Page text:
America returned his ardor. Though not quite 30, Dickens was a literary rock star, the most famous writer in the world, who landed like a conquering hero in a country swept up in an extreme “Boz-o-mania”—the hype of his tour then unprecedented in American history. He wrote his best friend, John Forster, that he didn’t know how to describe “the crowds that pour in and out the whole day; of the people that line the streets when I go out; of the cheering when I went to the theatre; of the copies of verse, letters of congratulations, welcomes of all kinds, balls, dinners, assemblies without end?” When Bostonians renamed their city “Boz-town,” New Yorkers determined to “outdollar . . . and outshine them.” Their great Boz Ball boasted flags, flowers, festoons, wreaths, a huge portrait of the author with a bald eagle overhead, chandeliers hung by gilded ropes, 22 tableaux from the great author’s works, and 3,000 guests, who consumed 50 hams, 50 tongues, 38,000 stewed and pickled oysters, and 4,000 candy kisses. “If I should live to grow old,” Dickens said, “the scenes of this and other evenings will shine as brightly to my dull eyes 50 years hence as now.” [….]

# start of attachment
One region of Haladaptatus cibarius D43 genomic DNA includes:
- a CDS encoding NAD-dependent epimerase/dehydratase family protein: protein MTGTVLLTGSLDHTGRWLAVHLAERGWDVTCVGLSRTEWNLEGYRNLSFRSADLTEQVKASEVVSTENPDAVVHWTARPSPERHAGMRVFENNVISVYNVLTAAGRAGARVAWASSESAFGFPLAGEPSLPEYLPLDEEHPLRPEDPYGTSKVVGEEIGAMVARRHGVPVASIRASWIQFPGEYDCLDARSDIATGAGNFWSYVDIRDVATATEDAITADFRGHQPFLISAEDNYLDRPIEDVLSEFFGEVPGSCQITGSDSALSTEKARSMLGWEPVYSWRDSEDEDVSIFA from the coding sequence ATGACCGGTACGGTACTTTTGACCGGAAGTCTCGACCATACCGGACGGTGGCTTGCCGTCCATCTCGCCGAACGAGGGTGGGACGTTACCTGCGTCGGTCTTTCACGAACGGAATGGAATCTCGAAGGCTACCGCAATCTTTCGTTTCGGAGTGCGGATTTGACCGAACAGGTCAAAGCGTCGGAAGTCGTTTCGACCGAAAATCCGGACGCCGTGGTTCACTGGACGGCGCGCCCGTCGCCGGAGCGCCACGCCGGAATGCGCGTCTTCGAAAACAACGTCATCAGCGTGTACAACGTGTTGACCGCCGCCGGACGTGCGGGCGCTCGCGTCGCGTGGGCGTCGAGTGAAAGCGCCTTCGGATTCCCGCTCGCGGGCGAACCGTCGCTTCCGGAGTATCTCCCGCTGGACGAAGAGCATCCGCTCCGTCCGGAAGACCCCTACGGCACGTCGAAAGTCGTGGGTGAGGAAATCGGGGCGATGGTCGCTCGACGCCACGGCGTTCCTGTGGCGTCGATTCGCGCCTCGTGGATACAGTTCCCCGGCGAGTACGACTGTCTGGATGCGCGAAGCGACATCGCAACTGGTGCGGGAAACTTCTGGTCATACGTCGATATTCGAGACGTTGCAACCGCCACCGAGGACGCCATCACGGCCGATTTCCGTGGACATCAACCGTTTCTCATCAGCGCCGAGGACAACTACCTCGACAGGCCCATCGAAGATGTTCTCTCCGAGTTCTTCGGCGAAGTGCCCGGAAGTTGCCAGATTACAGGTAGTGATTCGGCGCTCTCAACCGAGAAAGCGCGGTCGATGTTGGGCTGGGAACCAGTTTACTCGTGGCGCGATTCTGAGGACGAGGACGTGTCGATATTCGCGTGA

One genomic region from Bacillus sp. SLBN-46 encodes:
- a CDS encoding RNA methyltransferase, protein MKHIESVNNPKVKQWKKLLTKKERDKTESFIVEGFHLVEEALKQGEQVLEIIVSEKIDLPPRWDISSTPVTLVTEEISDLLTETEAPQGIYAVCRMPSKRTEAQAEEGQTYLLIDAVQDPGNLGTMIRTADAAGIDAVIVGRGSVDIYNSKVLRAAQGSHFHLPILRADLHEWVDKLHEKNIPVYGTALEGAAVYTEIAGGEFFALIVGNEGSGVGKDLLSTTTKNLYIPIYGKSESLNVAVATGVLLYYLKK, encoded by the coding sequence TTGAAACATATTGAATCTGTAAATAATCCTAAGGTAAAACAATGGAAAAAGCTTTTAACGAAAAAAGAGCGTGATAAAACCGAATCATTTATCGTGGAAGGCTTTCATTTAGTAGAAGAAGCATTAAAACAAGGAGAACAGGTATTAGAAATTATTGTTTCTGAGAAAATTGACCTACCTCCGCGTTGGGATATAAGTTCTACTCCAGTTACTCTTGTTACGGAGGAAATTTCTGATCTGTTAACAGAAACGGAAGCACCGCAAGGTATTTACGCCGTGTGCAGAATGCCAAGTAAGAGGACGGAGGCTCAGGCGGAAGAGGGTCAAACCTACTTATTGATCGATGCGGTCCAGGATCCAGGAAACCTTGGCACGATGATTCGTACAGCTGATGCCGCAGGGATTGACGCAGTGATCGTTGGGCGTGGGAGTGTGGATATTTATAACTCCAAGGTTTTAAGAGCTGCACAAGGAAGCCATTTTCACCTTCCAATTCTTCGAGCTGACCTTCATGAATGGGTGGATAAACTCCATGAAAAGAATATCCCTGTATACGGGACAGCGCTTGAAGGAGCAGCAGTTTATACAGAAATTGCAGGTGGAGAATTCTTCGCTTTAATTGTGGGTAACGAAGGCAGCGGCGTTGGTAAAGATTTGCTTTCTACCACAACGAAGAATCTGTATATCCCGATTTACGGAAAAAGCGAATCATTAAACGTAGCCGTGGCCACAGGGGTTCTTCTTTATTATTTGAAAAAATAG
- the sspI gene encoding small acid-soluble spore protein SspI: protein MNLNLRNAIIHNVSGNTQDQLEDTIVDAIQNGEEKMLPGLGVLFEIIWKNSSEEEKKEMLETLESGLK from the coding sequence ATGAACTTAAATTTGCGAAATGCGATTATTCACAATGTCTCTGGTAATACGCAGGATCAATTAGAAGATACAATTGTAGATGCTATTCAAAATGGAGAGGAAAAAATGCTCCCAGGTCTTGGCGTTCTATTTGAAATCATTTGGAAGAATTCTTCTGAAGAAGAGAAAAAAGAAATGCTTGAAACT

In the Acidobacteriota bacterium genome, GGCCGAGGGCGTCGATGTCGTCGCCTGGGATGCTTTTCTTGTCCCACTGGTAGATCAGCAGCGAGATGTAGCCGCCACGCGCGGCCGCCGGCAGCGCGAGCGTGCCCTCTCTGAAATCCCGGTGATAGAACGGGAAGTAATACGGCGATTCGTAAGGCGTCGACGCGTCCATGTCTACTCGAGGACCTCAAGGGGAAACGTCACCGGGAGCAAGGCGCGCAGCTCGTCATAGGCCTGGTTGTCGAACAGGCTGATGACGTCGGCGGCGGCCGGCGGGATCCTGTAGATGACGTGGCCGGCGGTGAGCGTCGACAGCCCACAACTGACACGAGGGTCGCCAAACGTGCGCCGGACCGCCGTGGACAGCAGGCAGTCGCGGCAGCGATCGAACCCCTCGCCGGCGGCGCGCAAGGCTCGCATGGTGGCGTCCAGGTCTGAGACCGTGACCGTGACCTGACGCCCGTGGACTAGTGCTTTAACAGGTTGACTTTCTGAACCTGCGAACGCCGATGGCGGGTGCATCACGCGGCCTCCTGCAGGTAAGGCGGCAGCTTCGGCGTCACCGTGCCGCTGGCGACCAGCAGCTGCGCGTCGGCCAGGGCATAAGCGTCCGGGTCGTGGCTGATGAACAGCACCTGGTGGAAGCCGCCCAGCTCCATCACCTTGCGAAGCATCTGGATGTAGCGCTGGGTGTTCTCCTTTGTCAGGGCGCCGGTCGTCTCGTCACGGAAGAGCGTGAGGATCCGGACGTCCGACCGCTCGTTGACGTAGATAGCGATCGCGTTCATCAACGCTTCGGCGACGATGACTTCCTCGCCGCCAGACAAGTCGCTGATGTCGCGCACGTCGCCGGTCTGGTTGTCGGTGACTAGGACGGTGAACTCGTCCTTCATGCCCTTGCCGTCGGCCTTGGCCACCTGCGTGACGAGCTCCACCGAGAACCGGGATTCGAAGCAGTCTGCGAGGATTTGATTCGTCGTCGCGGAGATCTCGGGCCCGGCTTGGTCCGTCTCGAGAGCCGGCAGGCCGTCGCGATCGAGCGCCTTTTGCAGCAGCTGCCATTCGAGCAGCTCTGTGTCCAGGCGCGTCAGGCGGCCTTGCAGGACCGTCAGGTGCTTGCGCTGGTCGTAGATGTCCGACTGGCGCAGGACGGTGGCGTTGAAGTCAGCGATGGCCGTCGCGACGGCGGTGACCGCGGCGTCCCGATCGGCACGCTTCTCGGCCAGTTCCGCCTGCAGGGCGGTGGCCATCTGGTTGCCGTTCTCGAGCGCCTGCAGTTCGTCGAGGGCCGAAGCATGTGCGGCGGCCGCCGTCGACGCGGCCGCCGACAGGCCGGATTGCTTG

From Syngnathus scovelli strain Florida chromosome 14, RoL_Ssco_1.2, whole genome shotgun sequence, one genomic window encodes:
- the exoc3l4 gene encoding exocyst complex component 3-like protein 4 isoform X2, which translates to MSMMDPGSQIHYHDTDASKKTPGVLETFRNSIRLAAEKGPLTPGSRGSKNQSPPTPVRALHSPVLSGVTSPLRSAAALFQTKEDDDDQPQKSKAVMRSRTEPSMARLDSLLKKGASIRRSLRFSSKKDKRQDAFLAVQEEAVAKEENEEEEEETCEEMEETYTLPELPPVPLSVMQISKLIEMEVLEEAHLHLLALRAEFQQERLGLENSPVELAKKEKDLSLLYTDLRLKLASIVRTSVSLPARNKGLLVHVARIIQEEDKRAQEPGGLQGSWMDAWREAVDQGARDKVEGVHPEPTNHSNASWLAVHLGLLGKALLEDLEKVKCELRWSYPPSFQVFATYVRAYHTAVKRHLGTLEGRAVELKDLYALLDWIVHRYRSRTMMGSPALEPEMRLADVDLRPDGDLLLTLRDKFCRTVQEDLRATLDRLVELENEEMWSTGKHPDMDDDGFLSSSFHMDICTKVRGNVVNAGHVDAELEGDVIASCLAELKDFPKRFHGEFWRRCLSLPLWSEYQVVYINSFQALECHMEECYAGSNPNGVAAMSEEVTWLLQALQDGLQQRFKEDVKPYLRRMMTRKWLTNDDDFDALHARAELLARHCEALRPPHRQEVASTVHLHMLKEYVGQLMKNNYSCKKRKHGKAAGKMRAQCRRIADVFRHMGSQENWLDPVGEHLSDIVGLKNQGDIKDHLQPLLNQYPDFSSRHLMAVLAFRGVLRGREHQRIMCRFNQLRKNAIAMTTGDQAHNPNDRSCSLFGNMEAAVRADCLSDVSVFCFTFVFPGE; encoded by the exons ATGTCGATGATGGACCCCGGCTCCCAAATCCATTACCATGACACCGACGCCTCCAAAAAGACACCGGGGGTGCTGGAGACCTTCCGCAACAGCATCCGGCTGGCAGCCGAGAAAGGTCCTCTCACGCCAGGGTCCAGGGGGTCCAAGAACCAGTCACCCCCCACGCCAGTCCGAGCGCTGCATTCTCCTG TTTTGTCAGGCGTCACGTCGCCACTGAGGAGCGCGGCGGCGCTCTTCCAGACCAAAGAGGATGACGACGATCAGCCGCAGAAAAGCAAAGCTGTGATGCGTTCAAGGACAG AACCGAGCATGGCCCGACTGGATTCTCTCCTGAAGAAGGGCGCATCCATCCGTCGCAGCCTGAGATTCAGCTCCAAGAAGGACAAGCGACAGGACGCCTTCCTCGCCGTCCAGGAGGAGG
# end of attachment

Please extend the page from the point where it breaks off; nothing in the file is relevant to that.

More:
His love affair with an idealized America was short-lived and hard-felt. Apart from the country’s great writers, he found Americans malodorous, ill-mannered and invading his privacy. “I am so enclosed and hemmed about with people, that I am exhausted from want of air,” Dickens complained to Forster. “I go to church for quiet, and there is a violent rush to the neighborhood of the pew I sit in. I take my seat in a railroad car, and the very conductor won’t leave me alone. I can’t drink a glass of water without having a hundred people looking down my throat.” On a tour of the Great Lakes he woke to a crowd gawking through his steamboat cabin window while his wife slept and he washed.
He was repulsed by Americans’ table manners and the tobacco spit everywhere he looked—on even the sidewalks of the nation’s capital, where he found party politics contaminating everything, its leaders “the lice of God’s creation,” and “despicable trickery at elections; under-handed tamperings with public officers; and cowardly attacks upon opponents, with scurrilous newspapers for shields, and hired pens for daggers.”
Even worse, everyone wanted a piece of the action, from Tiffany’s selling unauthorized copies of his bust, to a barber selling locks of his hair. He found Americans vulgar and insensitive, braggarts, hypocrites, and acquisitive beyond all imagining. “I never knew what it was to feel disgust and contempt,” Dickens said, “‘till I travelled in America.” When he departed in June, he left behind all notions of an Arcadian realm he now regarded as “a vast countinghouse” full of nothing but “humbugs and bores.” (See: A Christmas Carol.)